“Book of Mormon Now in 80 Languages,” Ensign, Mar. 1988, 75
The Book of Mormon, originally translated into English by the Prophet Joseph Smith, is now published in eighty languages.
The book of scripture, which has the subtitle “Another Testament of Jesus Christ,” was translated into six new languages during 1987: Akan (Fante), Papiamento, Pohnpeian, Tagalog, Trukese, and Zulu.
In addition, a complete Book of Mormon has been published in modern Greek. Only excerpts from the book had previously been available in that language.
Akan (Fante) is spoken in Ghana by some three million people. There are approximately five thousand Latter-day Saints in the country.
The Papiamento language is spoken in the Dutch-controlled islands of the Lesser Antilles—Curacao, Aruba, and Bonaire. It is spoken by some 200,000 people, about 250 of them members of the Church.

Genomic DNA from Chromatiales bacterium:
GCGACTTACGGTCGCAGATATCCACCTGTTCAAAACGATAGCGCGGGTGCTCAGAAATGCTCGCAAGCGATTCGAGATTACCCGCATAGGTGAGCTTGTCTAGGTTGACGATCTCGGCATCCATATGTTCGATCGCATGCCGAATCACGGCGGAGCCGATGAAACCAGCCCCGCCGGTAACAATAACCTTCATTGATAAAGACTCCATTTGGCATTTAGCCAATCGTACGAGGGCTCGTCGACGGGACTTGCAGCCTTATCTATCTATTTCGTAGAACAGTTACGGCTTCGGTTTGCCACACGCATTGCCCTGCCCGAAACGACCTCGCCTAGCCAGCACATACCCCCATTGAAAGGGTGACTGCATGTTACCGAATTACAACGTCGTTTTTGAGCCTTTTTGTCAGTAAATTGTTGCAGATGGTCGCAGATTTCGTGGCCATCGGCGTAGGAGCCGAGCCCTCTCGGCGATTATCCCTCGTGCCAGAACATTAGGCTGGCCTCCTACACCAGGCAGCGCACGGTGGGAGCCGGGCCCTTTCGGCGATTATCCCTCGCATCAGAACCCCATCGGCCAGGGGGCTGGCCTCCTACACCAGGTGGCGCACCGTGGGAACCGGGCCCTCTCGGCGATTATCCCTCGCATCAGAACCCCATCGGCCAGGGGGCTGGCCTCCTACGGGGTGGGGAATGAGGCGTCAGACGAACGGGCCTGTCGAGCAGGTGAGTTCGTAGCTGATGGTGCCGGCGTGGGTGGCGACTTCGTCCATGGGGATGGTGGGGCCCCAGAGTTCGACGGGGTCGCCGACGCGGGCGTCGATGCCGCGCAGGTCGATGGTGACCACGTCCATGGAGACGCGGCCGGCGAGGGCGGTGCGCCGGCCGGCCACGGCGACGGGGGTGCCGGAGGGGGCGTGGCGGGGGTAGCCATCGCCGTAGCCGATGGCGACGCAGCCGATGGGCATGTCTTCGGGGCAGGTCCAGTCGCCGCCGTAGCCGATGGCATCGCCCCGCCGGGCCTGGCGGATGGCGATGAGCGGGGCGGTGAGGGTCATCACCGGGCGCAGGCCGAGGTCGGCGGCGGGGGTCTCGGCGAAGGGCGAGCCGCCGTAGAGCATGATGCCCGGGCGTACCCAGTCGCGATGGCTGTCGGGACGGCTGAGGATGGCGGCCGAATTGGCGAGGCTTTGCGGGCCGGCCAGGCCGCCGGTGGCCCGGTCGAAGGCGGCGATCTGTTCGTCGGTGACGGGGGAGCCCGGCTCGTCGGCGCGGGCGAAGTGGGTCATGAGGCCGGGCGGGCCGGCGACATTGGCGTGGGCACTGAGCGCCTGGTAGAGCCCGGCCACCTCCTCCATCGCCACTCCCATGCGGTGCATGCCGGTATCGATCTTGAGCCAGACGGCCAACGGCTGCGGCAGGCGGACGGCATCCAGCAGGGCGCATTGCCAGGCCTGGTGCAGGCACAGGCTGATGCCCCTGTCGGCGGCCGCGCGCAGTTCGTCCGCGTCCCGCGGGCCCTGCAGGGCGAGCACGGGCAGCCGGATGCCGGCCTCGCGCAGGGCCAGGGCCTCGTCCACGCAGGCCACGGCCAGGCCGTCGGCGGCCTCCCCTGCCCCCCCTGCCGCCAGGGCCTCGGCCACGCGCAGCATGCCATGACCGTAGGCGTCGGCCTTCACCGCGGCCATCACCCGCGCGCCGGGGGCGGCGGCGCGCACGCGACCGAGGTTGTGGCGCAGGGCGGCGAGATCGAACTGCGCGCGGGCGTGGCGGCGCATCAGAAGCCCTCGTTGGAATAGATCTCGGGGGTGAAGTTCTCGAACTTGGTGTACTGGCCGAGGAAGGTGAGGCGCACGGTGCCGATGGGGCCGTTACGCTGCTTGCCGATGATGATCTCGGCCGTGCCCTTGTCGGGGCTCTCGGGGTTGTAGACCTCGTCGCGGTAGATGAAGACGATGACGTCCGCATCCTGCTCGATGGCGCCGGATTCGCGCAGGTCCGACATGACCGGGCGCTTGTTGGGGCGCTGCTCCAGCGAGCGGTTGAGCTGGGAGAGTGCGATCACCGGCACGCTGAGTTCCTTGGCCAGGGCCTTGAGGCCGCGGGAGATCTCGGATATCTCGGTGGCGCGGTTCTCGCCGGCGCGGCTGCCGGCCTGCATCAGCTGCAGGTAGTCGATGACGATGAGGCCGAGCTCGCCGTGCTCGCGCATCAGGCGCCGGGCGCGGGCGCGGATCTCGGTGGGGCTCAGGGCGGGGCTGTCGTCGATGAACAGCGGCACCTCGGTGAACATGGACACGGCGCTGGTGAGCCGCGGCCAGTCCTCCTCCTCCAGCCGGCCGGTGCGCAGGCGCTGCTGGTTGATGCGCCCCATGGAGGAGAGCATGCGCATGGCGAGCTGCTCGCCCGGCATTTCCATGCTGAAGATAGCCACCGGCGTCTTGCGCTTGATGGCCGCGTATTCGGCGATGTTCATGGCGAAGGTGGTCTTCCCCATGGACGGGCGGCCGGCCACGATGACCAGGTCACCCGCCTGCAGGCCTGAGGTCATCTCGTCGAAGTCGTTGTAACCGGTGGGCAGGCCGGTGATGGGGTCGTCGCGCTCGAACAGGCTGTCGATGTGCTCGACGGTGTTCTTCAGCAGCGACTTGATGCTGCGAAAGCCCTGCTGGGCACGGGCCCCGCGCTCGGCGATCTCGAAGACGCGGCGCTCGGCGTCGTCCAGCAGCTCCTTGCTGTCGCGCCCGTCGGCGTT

Pohnpeian is the language of Pohnpei Island in the western Pacific. The island is some 2,200 miles east of the Philippines and 3,100 miles southwest of Honolulu. Pohnpeian is spoken by 24,000 people, 700 of whom are Latter-day Saints.
Although English is the most widely spoken and written language in the Philippines, Tagalog is the national language. It is the primary language of five million people and the second language of another thirty-seven million. The Church has some 127,000 members in the Philippines.
Trukese is spoken by 28,000 people, including 1,200 Latter-day Saints, in the Truk Islands. The Truk Islands are located in the Pacific, some 1,800 miles east of the Philippines.
Zulu is spoken by seven million people, most of them concentrated in southeastern South Africa. The Church has about fourteen thousand members throughout South Africa.